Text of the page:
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Government of Andhra Pradesh and anr. Vs. Bactchala Balaiah - Court Judgment

LegalCrystal Citation
Overruled ByUnion of India and Ors. v. Manager, M/s. Jain and Associates (2001)3SCC277
SubjectArbitration;Limitation
CourtAndhra Pradesh High Court
Decided On
Case NumberCivil Rev. Petn. No. 2415 of 1983 and C.M.A. No. 764 of 1984
Judge
Reported inAIR1985AP52
ActsLimitation Act, 1963 - Sections 5; Arbitration Act, 1940 - Sections 17; Code of Civil Procedure (CPC), 1908 - Order 9, Rule 13
AppellantGovernment of Andhra Pradesh and anr.
RespondentBactchala Balaiah
Advocates:V. Lakshmi Devi, Govt. Pleader
Excerpt:
limitation - notice - section 5 of limitation act, 1963, section 17 of arbitration act, 1940 and order 9 rule 13 of code of civil procedure, 1908 - recovery suit filed by respondents against appellant - subordinate judge decreed suit in favour of respondents ex parte - appellant filed appeal before high court for setting aside ex parte decree and for condonation of delay - court observed impugned decree did not suffer from any infirmity - notice of filing of award given to appellants - government pleader put in appearance on their behalf and took several adjournments for filing written statement - provisions of order 9 rule 13 not applicable to decree passed under section 17 - revision dismissed accordingly. - maximssections 2(xv) & 3(1) & (3): [v.v.s. rao, n.v. ramana & p.s. narayana,.....punnayya, j. 1. the revision and the c.m.a. arise out of the proceedings of original suit no. 124 of 1982. the brief facts leading to the revision and the c.m.a. are as follows: the plaintiff in the suit was a contractor. he entered into an agreement with defendants 1 and 2 who represent the state of andhra pradesh to do earth work over the embankment of godavari south canal beyond lower manair dam. his tender was accepted and he completed the work as per the agreement. however, disputes arose between him and the defendants regarding the payment of the amounts for the work done by him. both parties appointed defendants 3 to 5 as arbitrators to resolve the dispute. after due enquiry, defendants 3 to 5 passed an award on 15-8-1982 in favour of the contractor-plaintiff. copies of the award.....
Judgment:
Punnayya, J.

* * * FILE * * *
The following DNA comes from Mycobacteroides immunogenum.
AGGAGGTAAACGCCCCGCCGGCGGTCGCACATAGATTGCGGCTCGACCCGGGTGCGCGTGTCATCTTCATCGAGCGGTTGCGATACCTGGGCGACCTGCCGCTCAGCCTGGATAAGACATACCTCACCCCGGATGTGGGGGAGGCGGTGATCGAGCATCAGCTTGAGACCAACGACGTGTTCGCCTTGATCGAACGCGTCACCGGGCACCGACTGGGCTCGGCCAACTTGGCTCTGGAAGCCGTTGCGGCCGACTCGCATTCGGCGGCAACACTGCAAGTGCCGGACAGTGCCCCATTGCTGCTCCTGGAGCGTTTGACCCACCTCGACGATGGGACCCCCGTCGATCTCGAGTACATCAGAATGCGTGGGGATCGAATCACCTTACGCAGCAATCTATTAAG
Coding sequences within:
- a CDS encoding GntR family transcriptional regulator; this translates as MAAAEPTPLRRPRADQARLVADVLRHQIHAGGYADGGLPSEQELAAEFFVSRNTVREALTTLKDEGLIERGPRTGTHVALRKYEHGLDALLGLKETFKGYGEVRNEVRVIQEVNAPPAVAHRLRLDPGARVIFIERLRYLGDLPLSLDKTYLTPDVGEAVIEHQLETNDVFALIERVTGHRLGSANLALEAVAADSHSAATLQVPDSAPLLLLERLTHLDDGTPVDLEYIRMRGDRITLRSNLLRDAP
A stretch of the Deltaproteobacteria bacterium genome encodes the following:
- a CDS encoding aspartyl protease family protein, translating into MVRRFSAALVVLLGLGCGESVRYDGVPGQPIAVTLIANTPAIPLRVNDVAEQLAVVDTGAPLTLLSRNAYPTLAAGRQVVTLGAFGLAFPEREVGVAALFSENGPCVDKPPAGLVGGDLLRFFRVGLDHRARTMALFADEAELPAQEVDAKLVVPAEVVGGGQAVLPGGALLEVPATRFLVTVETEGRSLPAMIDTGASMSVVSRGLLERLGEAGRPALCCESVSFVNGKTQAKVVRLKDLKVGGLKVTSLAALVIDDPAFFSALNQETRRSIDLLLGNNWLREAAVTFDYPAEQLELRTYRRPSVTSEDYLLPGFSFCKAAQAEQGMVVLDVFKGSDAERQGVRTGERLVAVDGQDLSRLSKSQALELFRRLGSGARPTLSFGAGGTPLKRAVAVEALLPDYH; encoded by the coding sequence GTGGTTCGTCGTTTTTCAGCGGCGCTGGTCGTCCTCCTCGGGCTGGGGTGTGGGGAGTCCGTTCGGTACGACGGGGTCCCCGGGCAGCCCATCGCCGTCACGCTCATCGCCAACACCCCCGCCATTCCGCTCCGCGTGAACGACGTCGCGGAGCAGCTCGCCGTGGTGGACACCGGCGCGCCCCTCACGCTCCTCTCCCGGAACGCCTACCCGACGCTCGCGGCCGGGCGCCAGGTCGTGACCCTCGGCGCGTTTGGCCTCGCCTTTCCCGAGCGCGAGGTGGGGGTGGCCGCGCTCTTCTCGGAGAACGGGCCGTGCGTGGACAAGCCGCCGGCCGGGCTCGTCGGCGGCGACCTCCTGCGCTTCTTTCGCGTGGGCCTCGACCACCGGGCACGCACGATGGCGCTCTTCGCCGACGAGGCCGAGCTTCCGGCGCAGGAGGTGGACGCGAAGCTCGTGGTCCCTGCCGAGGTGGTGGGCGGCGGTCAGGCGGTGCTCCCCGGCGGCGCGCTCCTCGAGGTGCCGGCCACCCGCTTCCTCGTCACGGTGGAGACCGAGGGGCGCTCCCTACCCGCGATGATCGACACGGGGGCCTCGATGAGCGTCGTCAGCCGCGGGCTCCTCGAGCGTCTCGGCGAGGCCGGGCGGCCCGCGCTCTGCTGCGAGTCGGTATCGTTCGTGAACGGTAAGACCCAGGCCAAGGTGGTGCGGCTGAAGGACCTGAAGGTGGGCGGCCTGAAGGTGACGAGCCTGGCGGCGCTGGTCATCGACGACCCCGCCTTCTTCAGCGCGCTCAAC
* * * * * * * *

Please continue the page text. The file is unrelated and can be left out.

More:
1. The Revision and the C.M.A. arise out of the proceedings of Original Suit No. 124 of 1982. The brief facts leading to the revision and the C.M.A. are as follows: The plaintiff in the suit was a contractor. He entered into an agreement with defendants 1 and 2 who represent the State of Andhra Pradesh to do earth work over the embankment of Godavari South canal beyond lower Manair Dam. His tender was accepted and he completed the work as per the agreement. However, disputes arose between him and the defendants regarding the payment of the amounts for the work done by him. Both parties appointed defendants 3 to 5 as arbitrators to resolve the dispute. After due enquiry, defendants 3 to 5 passed an award on 15-8-1982 in favour of the contractor-plaintiff. Copies of the award were communicated to defendants 1 and 2 . But the Government did not pay the amount as per the award and hence the contract filed the suit in the Subordinate Judge's Court, Ongole, to make the award a rule of Court. Defendants 1 and 2 did not file any petition to set aside the award in the Court under S. 30, Arbitration Act. R.P.Notices were taken on the defendants 1 to 5 on 29-10-1982. Notices were served personally on defendants 1 to 5 . The Government Pleader filed his memo of appearance on 29-10-1982. Notices were served personally on defendants 1 to 5 . The Government Pleader filed his memo of appearance on 29-10-1982. The suit was adjourned to 27-11-1982 for written statement. From that day it was adjourned from time to time for written statement till 27-1-1983. Though several adjournments were granted in between 27-11-1982 and 27-1-1983, written statement was not filed by the defendants. On 27-1-1983 the Government pleader requested the Court for further time for filing written statement. But the learned Subordinate Judge refused to grant further adjournment and set the defendants ex parte. The suit was adjourned to 28-1-1983 for the plaintiff's evidence. On 28-1-1983 the plaintiff gave evidence as P.W.1 and the award was marked as Ex.A-1. The learned Subordinate Judge on the basis of the evidence of P.W.1 and Ex.A-1 decreed the suit in the terms of the award. No petition was filed for setting aside the award under S. 30. Arbitration Act. Hence the learned Subordinate Judge decreed the suit in terms of the award with costs as prayed for making the award the rule of the Court. The learned Subordinate Judge also passed orders stating that there shall be no order for the payment of subsequent interest.